As many of you know when I first got FibreOP I was displeased with the performance of the provided Actiontec router when watching TV and torrenting. While I could have limited my torrents I felt I shouldn't have to do this and ended up building a custom pfSense image that worked with the FibreOP service. Through bringing this image up to date I began exploring options that had appeared on the market for consumer (or near consumer) equipment that would be capable of providing the throughput and functionality that some power users are requesting.
Initially I evaluated the Draytek Vigor 2130. While Draytek is not a big name here in North America they are big over in Europe. I chose the 2130 model specifically because it has hardware NAT functionality which offloads most of the load to dedicated hardware, away from the processor. While this unit worked fine for internet access the IPTV functionality was a different story. Unfortunately a lot of the lower level stuff is only provided in binary form which forbids really messing with it in ways required to have IPTV be functional. Once I discovered this I dropped it as a candidate and moved on to the Asus RT-N56U which turned out to be the right choice.
The Asus RT-N56U is built using a Ralink system on chip with a MIPS core running at 500MHz, but this also includes a packet processing engine that I will explain later. For flash it has 8MB. For RAM it has 128MB. Network side it has an internal Broadcom switch which provides 4 gigabit LAN ethernet ports and 1 gigabit WAN ethernet port. There are also two USB ports for USB HDDs/flash drives/printers. Dual band wireless (2.4GHz and 5GHz) is also provided using Ralink chipsets.
The really awesome thing about the RT-N56U is the packet processing engine. This allows a lot of the NAT functionality to be offloaded into hardware, leaving the 500MHz MIPS core virtually idle. This is important for FibreOP since we have both high speeds and for some many simultaneous connections. My testing shows that it can easily keep up with my 70Mbps/30Mbps package and through internal testing I've seen it hit 800Mbps in each direction. As for number of simultaneous connections I've hit well over 35,000.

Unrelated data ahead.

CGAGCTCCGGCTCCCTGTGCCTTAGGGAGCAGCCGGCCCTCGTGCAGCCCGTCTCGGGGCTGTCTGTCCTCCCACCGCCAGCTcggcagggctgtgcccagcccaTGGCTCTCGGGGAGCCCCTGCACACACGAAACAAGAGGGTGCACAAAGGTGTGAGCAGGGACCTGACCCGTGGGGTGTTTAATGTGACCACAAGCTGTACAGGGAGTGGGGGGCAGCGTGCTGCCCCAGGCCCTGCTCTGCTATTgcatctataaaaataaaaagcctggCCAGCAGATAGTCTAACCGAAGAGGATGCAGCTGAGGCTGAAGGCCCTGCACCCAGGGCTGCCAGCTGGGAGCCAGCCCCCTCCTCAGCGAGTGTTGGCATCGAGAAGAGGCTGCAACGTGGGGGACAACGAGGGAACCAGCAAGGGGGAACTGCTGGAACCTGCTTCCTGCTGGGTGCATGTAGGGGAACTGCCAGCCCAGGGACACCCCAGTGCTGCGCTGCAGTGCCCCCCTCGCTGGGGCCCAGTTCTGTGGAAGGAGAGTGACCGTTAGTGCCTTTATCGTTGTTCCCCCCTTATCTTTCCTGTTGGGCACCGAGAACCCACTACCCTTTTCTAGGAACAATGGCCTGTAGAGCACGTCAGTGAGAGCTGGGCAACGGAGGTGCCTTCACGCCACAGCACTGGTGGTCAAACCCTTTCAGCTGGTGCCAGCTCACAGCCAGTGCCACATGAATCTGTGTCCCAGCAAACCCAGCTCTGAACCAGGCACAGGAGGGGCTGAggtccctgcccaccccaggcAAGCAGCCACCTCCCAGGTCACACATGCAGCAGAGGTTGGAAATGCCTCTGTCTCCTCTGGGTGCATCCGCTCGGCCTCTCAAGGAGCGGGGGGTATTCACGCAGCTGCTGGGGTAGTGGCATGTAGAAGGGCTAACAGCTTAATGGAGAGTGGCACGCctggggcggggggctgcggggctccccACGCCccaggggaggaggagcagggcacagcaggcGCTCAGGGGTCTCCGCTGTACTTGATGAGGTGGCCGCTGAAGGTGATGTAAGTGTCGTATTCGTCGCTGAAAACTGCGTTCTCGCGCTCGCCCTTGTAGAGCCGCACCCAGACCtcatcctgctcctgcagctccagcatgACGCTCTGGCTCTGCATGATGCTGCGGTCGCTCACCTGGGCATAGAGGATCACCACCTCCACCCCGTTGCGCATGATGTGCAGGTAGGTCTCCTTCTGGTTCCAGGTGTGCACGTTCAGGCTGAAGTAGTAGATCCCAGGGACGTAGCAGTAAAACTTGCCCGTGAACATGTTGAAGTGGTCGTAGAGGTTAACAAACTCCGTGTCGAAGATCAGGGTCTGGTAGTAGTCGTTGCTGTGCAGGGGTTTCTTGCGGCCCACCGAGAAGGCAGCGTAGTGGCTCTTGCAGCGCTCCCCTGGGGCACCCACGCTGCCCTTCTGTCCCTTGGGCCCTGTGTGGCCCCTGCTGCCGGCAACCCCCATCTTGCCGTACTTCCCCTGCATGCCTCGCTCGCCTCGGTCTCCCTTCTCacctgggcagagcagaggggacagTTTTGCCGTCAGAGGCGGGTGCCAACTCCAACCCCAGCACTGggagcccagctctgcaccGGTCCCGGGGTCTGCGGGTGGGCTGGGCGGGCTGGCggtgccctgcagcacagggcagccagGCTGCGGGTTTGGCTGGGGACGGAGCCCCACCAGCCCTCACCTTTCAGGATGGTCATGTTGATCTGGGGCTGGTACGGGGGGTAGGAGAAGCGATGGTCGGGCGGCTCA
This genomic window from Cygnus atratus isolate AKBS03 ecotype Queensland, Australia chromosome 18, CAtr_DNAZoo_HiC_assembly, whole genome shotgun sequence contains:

The internal Broadcom switch is also awesome. While most switch chips allow you to do VLAN tagging the included chip also allows you to do 802.1p tagging, which is required for IPTV service to work. In simple terms this means that your IPTV traffic is switched instead of having to go through the 500MHz core and then sent back out.
As with most routers the Asus RT-N56U is built on a Linux platform with lots of common software you might find in standard distributions. Asus also puts out the entire source code needed to build custom firmware with each firmware release. This makes it *incredibly* easy to modify the router as it will build a completely functional firmware image.
The GUI is one of the best I've used and I've found it to be easy to work with and fast.
With the latest firmware available from Asus the RT-N56U requires no modifications to be compatible with Bell Aliant FibreOP service. You will have to manually enter VLANs and VLAN priorities, though. To that extent I have made a tweaked firmware which adds Bell Aliant as an ISP which allows the router to do automatic configuration with this information. I have also added a passthrough option which essentially allows you to use your own router behind the RT-N56U, talking directly to Bell Aliant, but have your IPTV service be provided through the RT-N56U. I will be posting this firmware once I test everything out.
You can find more information about the RT-N56U here: http://www.asus.com/Networks/Wireless_Routers/RTN56U/
Important Note: As mentioned in post 130 you must "release the IP address from your Actiontec before switching. You must do this or the Asus won't get one. Powering off everything will *not* release the IP address. You have to go into the web interface to do so."
Other Note: You will find a direct link to Files' firmware upgrades in the link below. However, it is highly recommended to read the whole thread since there is a lot of info to understand before you try to do the hack.